Wednesday Linkpile compiles, for your information and delight, links to noteworthy news articles pertaining to all things online and higher-educational.
- Kids with high GPAs can now learn college acceptance fate PDQ. "High-achieving seniors tapping Common app to reach dream colleges," the Salt Lake Tribune reports. "At the center of Maves’ journey are her laptop and the Common Application, the one-stop process that enables students to apply to several colleges at once. Students fill out a single form and submit just one set of transcripts and test scores, one essay and one set of recommendations. It has become hugely popular since its launch in 1975 by 15 prestigious schools."
- When the student body becomes a flash mob, can Skynet be far behind? "Virtual Stanford Class Goes Viral, 58K Sign Up," reports Newser. "Last year, Stanford's Introduction to Artificial Intelligence class drew 177 students. This year, a free online course on artificial intelligence will boast 58,000 -- almost four times the size of the prestigious university's entire student body. The course is one of three being offered by Stanford's computer science department in an attempt to innovate Internet learning and make technology education available to the entire world. It's being taught by two of the best-known experts on the subject—both of whom aren't quite sure why the class has become so popular. But, 'the vision is: change the world by bringing education to places that can’t be reached today,' says one."
- "Where Does Disruption Begin? With Teachers Who Teach Teachers," Mind/Shift asks (and answers) rhetorically. "Google, the world’s go-to for answers, has an idea for the most impactful place to start. Last week, the company’s educational overseers organized the Google Faculty Institute, to which they invited the faculty from California State University (CSU) schools of education. The mission: to show those who teach teachers the most effective, useful, and helpful digital tools."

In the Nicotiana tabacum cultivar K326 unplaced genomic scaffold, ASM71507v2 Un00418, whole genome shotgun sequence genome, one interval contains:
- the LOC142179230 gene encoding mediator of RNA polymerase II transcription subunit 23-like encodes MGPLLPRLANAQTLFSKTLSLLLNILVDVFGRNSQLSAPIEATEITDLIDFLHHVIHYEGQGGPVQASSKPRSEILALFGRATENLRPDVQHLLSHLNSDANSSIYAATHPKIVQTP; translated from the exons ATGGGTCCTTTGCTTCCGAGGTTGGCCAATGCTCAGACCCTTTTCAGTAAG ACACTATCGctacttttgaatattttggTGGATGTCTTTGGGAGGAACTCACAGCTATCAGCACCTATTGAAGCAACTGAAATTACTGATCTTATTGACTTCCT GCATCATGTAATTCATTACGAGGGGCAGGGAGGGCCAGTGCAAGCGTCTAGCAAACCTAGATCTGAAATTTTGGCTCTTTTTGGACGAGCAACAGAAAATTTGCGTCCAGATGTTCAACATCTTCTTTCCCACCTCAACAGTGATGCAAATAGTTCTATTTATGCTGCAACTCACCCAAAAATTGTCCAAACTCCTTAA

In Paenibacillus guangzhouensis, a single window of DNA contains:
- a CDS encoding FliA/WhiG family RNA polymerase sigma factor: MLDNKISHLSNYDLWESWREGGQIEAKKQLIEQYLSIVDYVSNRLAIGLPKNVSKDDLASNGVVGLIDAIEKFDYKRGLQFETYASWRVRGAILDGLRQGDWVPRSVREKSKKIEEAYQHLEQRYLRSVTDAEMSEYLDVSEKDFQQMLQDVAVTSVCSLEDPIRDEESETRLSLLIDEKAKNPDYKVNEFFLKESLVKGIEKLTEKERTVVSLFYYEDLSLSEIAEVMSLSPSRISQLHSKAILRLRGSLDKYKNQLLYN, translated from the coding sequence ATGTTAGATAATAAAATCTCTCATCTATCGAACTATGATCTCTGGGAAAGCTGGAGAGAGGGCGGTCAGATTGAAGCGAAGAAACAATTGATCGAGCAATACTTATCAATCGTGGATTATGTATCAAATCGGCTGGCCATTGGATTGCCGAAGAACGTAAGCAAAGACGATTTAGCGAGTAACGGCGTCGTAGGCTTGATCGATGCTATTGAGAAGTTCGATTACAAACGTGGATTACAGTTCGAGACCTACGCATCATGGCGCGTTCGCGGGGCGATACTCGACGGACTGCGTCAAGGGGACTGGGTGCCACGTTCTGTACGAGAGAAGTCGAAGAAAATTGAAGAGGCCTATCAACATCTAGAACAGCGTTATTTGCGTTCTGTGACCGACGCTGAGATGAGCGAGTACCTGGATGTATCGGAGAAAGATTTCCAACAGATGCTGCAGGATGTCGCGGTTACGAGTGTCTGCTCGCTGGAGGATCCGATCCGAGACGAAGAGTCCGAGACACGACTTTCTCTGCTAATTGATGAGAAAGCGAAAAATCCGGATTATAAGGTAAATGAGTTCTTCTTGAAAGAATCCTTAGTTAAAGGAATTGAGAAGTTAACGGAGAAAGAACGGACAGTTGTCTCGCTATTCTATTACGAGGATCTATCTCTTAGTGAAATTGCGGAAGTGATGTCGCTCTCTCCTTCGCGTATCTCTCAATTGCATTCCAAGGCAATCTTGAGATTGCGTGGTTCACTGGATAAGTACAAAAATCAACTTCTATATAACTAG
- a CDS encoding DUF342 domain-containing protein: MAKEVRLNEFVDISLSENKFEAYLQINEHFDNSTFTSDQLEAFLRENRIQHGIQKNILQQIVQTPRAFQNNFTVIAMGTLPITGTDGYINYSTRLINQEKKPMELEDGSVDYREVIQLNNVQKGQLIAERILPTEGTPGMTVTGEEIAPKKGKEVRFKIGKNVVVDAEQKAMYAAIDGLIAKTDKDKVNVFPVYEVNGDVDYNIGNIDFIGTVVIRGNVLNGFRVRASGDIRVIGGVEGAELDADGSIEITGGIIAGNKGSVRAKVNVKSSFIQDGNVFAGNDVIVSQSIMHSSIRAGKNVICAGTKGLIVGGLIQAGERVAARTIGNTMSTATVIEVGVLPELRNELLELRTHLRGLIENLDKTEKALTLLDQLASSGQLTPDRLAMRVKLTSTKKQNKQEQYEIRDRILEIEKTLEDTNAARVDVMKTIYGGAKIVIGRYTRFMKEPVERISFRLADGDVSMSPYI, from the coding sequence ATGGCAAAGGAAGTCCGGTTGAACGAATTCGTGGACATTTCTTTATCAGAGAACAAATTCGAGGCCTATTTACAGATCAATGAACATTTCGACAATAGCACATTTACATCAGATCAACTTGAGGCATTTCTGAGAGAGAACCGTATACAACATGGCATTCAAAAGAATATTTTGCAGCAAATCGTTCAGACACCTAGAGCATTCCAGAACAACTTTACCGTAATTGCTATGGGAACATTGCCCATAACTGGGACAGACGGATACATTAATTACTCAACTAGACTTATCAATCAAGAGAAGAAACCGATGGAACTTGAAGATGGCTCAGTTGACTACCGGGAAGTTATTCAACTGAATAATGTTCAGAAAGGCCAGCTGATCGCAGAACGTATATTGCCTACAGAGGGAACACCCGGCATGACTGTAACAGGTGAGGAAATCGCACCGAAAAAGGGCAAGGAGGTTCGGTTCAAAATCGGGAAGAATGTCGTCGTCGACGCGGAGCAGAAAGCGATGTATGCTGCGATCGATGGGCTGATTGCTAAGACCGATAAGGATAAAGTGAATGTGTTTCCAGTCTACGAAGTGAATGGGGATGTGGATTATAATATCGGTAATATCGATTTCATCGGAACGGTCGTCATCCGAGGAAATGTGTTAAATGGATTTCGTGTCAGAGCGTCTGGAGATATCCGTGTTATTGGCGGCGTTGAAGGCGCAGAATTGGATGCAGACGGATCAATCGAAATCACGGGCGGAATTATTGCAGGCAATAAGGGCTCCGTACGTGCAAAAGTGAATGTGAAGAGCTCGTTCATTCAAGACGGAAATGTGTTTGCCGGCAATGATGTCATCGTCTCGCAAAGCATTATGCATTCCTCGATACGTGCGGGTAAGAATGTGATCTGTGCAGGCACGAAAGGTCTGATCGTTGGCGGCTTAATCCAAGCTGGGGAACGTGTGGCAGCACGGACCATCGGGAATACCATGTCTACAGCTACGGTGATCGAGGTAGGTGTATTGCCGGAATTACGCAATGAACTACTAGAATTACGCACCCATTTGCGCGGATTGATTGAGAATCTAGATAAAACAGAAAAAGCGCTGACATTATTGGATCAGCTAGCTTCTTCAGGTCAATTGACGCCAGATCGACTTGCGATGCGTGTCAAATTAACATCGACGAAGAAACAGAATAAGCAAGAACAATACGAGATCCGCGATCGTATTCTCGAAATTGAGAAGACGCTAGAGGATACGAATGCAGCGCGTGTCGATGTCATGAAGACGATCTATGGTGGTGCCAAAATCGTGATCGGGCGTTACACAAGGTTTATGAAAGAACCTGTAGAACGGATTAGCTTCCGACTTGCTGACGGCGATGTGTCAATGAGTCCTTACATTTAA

- Cui bono? "Private Profits, Public Benefits: A Defense of Career Colleges." "One high-profile individual rallying to PSCUs’ defense is Anthem Education Group chairman and Association of Private Sector Colleges and Universities board member Jim Hutton. As Hutton sees it, amidst the various charges hurled at career colleges -- that they target vulnerable populations, that they siphon off huge amounts of federal financial aid, leaving poor students debt-strapped and thus poorer, that they have created the conditions for a massive bust in the higher-education market as wave after wave of students default on their loans -- is lost one important fact: Career colleges extend the very educational opportunities denied certain categories of students by the private-nonprofit and public institutions."
- Bubble trouble ahead? "CBS MoneyWatch reports,"Borrowers pulling back -- but not on student loans" "Total student loan debt was $550 billion at the end of the second quarter. That's up 25 percent from $440 billion in the third quarter of 2008 when total household debt was at its peak, according to the Federal Reserve Bank of New York. Total household debt, by contrast, has since declined by almost 9 percent to $11.42 trillion from $12.50 trillion."
- Playing for keeps. U.S. News and World Report presents "10 Colleges With Highest Freshman Retention Rates." "Among the 1,303 institutions that offered freshman retention rate data to U.S. News, the average retention rate is roughly 75 percent. The data provided in a 2010 survey of schools is a four-year average that covers freshmen entering college from fall 2005 through fall 2008 who returned to school the following fall. According to the data, 137 schools had a retention rate of at least 90 percent during that time period."
- The borrows of young Werther. "Higher Ed 101: The ABCs and 123s of Financial Aid." "It goes without saying that anything that’s borrowed will need to be repaid. And such is the case with student loans. Students should therefore include this eventuality in their college plans. They should, for instance, decide whether a 4-year degree is ideal for them or a 2-year degree or certification would be better. After all, the shorter the time in school, the fewer the amount of money that needs to be borrowed."
- American Public Radio's Marketplace discusses "Student loans and a stagnant economy." "Among the most troubling effects of the economic stall and moribund job market is how hard it hits young college graduates. These are the people with the knowledge and the skill to grow the economy with energy and innovation. Yet more and more college graduates will continue to struggle repaying their loans."